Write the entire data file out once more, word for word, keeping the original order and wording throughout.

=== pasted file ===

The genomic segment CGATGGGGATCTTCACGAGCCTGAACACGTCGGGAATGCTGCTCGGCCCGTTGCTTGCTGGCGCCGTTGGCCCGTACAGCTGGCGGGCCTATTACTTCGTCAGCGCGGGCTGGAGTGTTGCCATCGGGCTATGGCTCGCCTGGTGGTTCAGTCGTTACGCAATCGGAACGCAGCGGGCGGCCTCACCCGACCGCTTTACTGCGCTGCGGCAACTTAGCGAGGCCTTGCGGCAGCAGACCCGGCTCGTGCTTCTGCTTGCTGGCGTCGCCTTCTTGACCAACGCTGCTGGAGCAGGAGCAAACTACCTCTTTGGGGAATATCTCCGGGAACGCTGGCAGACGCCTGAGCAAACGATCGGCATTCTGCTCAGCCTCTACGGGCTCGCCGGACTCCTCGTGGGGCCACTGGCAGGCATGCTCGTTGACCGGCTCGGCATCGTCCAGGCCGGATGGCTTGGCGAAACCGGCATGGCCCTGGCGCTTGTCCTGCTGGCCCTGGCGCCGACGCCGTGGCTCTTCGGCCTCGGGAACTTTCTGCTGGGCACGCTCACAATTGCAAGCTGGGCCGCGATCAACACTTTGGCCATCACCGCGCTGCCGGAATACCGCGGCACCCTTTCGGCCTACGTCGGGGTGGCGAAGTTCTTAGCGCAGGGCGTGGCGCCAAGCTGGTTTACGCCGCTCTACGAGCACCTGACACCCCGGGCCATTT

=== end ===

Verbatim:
The genomic segment CGATGGGGATCTTCACGAGCCTGAACACGTCGGGAATGCTGCTCGGCCCGTTGCTTGCTGGCGCCGTTGGCCCGTACAGCTGGCGGGCCTATTACTTCGTCAGCGCGGGCTGGAGTGTTGCCATCGGGCTATGGCTCGCCTGGTGGTTCAGTCGTTACGCAATCGGAACGCAGCGGGCGGCCTCACCCGACCGCTTTACTGCGCTGCGGCAACTTAGCGAGGCCTTGCGGCAGCAGACCCGGCTCGTGCTTCTGCTTGCTGGCGTCGCCTTCTTGACCAACGCTGCTGGAGCAGGAGCAAACTACCTCTTTGGGGAATATCTCCGGGAACGCTGGCAGACGCCTGAGCAAACGATCGGCATTCTGCTCAGCCTCTACGGGCTCGCCGGACTCCTCGTGGGGCCACTGGCAGGCATGCTCGTTGACCGGCTCGGCATCGTCCAGGCCGGATGGCTTGGCGAAACCGGCATGGCCCTGGCGCTTGTCCTGCTGGCCCTGGCGCCGACGCCGTGGCTCTTCGGCCTCGGGAACTTTCTGCTGGGCACGCTCACAATTGCAAGCTGGGCCGCGATCAACACTTTGGCCATCACCGCGCTGCCGGAATACCGCGGCACCCTTTCGGCCTACGTCGGGGTGGCGAAGTTCTTAGCGCAGGGCGTGGCGCCAAGCTGGTTTACGCCGCTCTACGAGCACCTGACACCCCGGGCCATTT